which fitted so tightly that, try as she might, she could not get it
When the Princess saw all these things, and remembered what had
happened, she, too, fell into the deepest sadness, which surprised and
alarmed the whole Court, and the Queen more than anyone else. A hundred
times she asked Bellissima if anything was the matter with her; but she
always said that there was nothing.
At last the chief men of the kingdom, anxious to see their Princess
married, sent to the Queen to beg her to choose a husband for her as
soon as possible. She replied that nothing would please her better, but
that her daughter seemed so unwilling to marry, and she recommended them
to go and talk to the Princess about it themselves so this they at once
did. Now Bellissima was much less proud since her adventure with the
Yellow Dwarf, and she could not think of a better way of getting rid
of the little monster than to marry some powerful king, therefore she
replied to their request much more favorably than they had hoped, saying
that, though she was very happy as she was, still, to please them, she
would consent to marry the King of the Gold Mines. Now he was a very
handsome and powerful Prince, who had been in love with the Princess for
years, but had not thought that she would ever care about him at all.
You can easily imagine how delighted he was when he heard the news,
and how angry it made all the other kings to lose for ever the hope of
marrying the Princess; but, after all, Bellissima could not have married
twenty kings--indeed, she had found it quite difficult enough to choose
one, for her vanity made her believe that there was nobody in the world
who was worthy of her.
Preparations were begun at once for the grandest wedding that had ever
been held at the palace. The King of the Gold Mines sent such immense
sums of money that the whole sea was covered with the ships that brought
it. Messengers were sent to all the gayest and most refined Courts,
particularly to the Court of France, to seek out everything rare and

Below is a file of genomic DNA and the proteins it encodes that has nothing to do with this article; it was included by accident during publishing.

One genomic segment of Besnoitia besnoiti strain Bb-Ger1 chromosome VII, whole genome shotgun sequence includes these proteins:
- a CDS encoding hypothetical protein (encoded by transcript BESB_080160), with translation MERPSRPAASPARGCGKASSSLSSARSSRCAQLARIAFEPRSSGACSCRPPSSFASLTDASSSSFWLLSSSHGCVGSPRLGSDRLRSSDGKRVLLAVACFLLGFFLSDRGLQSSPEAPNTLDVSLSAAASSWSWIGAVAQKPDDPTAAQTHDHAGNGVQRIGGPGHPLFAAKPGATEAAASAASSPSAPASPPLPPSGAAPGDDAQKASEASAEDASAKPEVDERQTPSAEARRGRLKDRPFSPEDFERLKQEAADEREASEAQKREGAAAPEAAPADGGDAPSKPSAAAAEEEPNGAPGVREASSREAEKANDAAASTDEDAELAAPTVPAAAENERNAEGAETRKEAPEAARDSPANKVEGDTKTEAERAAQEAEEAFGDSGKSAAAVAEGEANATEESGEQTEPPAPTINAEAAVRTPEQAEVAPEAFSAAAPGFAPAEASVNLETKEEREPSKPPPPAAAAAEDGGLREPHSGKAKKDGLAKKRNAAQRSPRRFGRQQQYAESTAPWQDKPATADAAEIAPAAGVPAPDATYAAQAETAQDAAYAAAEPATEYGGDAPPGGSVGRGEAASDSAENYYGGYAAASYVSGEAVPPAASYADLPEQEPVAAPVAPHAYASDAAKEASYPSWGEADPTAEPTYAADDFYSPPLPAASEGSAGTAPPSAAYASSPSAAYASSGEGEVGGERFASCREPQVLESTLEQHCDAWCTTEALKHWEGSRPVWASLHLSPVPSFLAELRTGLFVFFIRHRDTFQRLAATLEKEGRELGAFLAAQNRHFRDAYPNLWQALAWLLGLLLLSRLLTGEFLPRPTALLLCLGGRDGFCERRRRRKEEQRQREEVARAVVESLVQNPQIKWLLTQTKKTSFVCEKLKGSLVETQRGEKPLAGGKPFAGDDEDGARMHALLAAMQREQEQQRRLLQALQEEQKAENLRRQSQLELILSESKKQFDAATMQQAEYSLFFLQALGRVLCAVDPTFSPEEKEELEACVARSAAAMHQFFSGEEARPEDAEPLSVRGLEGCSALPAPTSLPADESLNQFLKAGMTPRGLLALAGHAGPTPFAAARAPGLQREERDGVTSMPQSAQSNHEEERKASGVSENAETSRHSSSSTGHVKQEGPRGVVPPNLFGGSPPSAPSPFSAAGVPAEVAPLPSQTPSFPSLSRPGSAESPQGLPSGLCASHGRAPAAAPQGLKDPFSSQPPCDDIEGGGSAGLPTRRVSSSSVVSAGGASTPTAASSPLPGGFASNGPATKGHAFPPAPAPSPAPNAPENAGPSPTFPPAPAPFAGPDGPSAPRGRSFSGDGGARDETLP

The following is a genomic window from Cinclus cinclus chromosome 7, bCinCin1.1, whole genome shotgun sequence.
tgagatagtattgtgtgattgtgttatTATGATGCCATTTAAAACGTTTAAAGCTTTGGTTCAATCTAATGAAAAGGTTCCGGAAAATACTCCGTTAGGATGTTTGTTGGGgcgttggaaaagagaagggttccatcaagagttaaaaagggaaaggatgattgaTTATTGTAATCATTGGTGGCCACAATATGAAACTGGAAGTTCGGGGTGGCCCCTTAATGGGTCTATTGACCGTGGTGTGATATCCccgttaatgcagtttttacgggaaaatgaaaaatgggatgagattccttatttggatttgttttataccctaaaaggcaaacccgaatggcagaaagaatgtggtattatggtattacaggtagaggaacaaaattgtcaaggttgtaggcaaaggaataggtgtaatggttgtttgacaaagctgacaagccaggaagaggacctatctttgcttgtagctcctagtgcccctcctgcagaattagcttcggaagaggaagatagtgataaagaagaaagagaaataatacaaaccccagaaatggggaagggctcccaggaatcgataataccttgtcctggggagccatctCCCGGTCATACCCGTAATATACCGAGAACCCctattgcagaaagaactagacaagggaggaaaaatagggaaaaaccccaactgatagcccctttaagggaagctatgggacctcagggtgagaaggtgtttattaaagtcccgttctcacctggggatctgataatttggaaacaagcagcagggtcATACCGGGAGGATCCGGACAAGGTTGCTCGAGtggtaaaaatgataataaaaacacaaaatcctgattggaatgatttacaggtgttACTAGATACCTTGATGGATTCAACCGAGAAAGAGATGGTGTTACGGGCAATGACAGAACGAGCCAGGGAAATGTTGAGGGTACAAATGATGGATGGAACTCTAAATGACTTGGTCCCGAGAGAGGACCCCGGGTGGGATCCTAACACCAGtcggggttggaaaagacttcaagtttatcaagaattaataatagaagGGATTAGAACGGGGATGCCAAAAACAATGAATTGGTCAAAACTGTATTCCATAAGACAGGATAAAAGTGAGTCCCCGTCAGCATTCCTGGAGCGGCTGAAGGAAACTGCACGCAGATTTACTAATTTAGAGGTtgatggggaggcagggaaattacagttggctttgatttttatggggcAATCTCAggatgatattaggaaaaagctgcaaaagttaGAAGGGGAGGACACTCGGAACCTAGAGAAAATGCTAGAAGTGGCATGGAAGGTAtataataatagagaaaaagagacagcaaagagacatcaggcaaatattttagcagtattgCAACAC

precious to adorn the Princess, although her beauty was so perfect that
nothing she wore could make her look prettier. At least that is what
the King of the Gold Mines thought, and he was never happy unless he was
As for the Princess, the more she saw of the King the more she liked
him; he was so generous, so handsome and clever, that at last she was
almost as much in love with him as he was with her. How happy they were
as they wandered about in the beautiful gardens together, sometimes
listening to sweet music! And the King used to write songs for
Bellissima. This is one that she liked very much:
In the forest all is gay
When my Princess walks that way.
All the blossoms then are found
Downward fluttering to the ground,
Hoping she may tread on them.
And bright flowers on slender stem
Gaze up at her as she passes
Brushing lightly through the grasses.
Oh! my Princess, birds above
Echo back our songs of love,
As through this enchanted land
Blithe we wander, hand in hand.
They really were as happy as the day was long. All the King's
unsuccessful rivals had gone home in despair. They said good-by to the
Princess so sadly that she could not help being sorry for them.
"Ah! madam," the King of the Gold Mines said to her "how is this? Why
do you waste your pity on these princes, who love you so much that all
their trouble would be well repaid by a single smile from you?"
"I should be sorry," answered Bellissima, "if you had not noticed how
much I pitied these princes who were leaving me for ever; but for you,
sire, it is very different: you have every reason to be pleased with
me, but they are going sorrowfully away, so you must not grudge them my
The King of the Gold Mines was quite overcome by the Princess's
good-natured way of taking his interference, and, throwing himself at
her feet, he kissed her hand a thousand times and begged her to forgive
At last the happy day came. Everything was ready for Bellissima's
wedding. The trumpets sounded, all the streets of the town were hung
with flags and strewn with flowers, and the people ran in crowds to the